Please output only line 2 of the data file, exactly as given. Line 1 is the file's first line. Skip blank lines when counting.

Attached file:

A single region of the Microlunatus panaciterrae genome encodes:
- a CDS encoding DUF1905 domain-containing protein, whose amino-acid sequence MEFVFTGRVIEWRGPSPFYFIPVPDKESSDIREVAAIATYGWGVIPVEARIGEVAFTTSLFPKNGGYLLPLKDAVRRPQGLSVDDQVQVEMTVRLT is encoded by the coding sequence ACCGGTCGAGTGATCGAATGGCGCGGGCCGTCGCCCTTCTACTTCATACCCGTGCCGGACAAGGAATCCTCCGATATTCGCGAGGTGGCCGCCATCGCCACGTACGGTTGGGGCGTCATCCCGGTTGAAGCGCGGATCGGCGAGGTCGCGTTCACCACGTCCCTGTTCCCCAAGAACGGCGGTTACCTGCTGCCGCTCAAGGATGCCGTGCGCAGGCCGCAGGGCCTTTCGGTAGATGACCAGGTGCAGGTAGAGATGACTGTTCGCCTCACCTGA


- a CDS encoding DUF1905 domain-containing protein, whose amino-acid sequence MEFVFTGRVIEWRGPSPFYFIPVPDKESSDIREVAAIATYGWGVIPVEARIGEVAFTTSLFPKNGGYLLPLKDAVRRPQGLSVDDQVQVEMTVRLT is encoded by the coding sequence ACCGGTCGAGTGATCGAATGGCGCGGGCCGTCGCCCTTCTACTTCATACCCGTGCCGGACAAGGAATCCTCCGATATTCGCGAGGTGGCCGCCATCGCCACGTACGGTTGGGGCGTCATCCCGGTTGAAGCGCGGATCGGCGAGGTCGCGTTCACCACGTCCCTGTTCCCCAAGAACGGCGGTTACCTGCTGCCGCTCAAGGATGCCGTGCGCAGGCCGCAGGGCCTTTCGGTAGATGACCAGGTGCAGGTAGAGATGACTGTTCGCCTCACCTGA